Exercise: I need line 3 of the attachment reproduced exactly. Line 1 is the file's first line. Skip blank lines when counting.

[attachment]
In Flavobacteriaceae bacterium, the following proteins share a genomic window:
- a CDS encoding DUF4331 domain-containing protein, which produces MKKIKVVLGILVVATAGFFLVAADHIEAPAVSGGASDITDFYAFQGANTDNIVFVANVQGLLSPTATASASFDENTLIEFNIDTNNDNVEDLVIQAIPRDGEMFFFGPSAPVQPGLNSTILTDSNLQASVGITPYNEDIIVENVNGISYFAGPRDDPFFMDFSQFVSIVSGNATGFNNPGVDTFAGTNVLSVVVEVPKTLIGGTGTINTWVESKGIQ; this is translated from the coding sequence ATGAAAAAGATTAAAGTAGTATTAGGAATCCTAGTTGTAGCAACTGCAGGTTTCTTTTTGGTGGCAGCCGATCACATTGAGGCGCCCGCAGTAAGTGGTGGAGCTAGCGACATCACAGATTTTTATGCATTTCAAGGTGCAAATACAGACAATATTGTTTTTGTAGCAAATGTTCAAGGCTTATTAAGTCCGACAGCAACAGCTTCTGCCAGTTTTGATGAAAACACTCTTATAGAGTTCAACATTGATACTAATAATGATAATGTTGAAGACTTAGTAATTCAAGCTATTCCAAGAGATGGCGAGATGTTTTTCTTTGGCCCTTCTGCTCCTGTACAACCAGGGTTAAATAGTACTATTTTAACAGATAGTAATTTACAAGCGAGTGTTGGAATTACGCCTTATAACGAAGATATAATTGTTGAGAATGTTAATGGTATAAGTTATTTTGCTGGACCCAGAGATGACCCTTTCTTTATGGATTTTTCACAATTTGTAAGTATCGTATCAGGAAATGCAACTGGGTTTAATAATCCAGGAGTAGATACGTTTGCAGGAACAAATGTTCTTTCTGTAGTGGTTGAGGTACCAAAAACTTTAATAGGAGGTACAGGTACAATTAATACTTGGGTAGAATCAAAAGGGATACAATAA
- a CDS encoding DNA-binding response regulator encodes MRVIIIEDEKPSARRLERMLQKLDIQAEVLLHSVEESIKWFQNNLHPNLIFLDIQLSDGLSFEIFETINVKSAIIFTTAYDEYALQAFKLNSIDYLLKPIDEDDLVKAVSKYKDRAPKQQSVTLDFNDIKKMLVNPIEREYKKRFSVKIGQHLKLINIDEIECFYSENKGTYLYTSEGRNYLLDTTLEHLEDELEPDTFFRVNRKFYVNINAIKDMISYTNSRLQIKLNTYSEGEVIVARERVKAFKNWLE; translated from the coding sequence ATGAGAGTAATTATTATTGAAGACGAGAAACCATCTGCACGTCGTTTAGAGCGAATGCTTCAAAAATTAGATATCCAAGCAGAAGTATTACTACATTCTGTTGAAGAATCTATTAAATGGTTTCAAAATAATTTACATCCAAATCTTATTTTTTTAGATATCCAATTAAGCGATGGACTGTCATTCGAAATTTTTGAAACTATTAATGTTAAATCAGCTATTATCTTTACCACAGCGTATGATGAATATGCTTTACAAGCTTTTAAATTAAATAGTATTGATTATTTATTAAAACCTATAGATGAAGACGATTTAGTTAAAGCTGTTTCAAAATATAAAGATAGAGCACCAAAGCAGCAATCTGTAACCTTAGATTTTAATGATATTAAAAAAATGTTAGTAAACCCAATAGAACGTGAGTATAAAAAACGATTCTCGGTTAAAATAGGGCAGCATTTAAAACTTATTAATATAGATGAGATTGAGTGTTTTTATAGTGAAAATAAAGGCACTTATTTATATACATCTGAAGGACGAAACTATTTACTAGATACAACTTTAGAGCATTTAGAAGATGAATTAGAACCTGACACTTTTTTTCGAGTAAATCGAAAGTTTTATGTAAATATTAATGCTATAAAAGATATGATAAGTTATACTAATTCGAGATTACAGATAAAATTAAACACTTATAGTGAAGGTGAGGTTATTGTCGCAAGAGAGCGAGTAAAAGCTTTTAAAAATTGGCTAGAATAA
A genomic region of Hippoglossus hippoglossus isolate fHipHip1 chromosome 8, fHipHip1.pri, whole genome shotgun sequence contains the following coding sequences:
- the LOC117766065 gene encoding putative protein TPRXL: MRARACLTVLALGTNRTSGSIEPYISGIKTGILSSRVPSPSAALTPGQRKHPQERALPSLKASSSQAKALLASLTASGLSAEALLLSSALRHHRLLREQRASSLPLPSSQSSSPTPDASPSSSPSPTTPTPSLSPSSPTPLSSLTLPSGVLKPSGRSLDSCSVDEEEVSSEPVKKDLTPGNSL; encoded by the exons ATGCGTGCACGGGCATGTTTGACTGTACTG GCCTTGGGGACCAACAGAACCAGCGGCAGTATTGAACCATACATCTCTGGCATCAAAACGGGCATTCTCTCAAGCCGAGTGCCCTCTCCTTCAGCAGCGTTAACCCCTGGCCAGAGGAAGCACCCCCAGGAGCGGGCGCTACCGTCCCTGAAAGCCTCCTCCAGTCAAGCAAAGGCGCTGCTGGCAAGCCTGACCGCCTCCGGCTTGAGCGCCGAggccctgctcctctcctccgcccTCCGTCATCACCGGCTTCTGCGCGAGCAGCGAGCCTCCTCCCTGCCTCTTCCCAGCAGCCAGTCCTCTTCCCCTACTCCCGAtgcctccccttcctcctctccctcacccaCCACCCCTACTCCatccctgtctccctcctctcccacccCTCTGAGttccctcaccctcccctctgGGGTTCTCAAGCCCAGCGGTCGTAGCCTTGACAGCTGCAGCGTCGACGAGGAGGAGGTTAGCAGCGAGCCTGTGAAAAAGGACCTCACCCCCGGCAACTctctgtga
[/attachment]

- a CDS encoding DNA-binding response regulator encodes MRVIIIEDEKPSARRLERMLQKLDIQAEVLLHSVEESIKWFQNNLHPNLIFLDIQLSDGLSFEIFETINVKSAIIFTTAYDEYALQAFKLNSIDYLLKPIDEDDLVKAVSKYKDRAPKQQSVTLDFNDIKKMLVNPIEREYKKRFSVKIGQHLKLINIDEIECFYSENKGTYLYTSEGRNYLLDTTLEHLEDELEPDTFFRVNRKFYVNINAIKDMISYTNSRLQIKLNTYSEGEVIVARERVKAFKNWLE; translated from the coding sequence ATGAGAGTAATTATTATTGAAGACGAGAAACCATCTGCACGTCGTTTAGAGCGAATGCTTCAAAAATTAGATATCCAAGCAGAAGTATTACTACATTCTGTTGAAGAATCTATTAAATGGTTTCAAAATAATTTACATCCAAATCTTATTTTTTTAGATATCCAATTAAGCGATGGACTGTCATTCGAAATTTTTGAAACTATTAATGTTAAATCAGCTATTATCTTTACCACAGCGTATGATGAATATGCTTTACAAGCTTTTAAATTAAATAGTATTGATTATTTATTAAAACCTATAGATGAAGACGATTTAGTTAAAGCTGTTTCAAAATATAAAGATAGAGCACCAAAGCAGCAATCTGTAACCTTAGATTTTAATGATATTAAAAAAATGTTAGTAAACCCAATAGAACGTGAGTATAAAAAACGATTCTCGGTTAAAATAGGGCAGCATTTAAAACTTATTAATATAGATGAGATTGAGTGTTTTTATAGTGAAAATAAAGGCACTTATTTATATACATCTGAAGGACGAAACTATTTACTAGATACAACTTTAGAGCATTTAGAAGATGAATTAGAACCTGACACTTTTTTTCGAGTAAATCGAAAGTTTTATGTAAATATTAATGCTATAAAAGATATGATAAGTTATACTAATTCGAGATTACAGATAAAATTAAACACTTATAGTGAAGGTGAGGTTATTGTCGCAAGAGAGCGAGTAAAAGCTTTTAAAAATTGGCTAGAATAA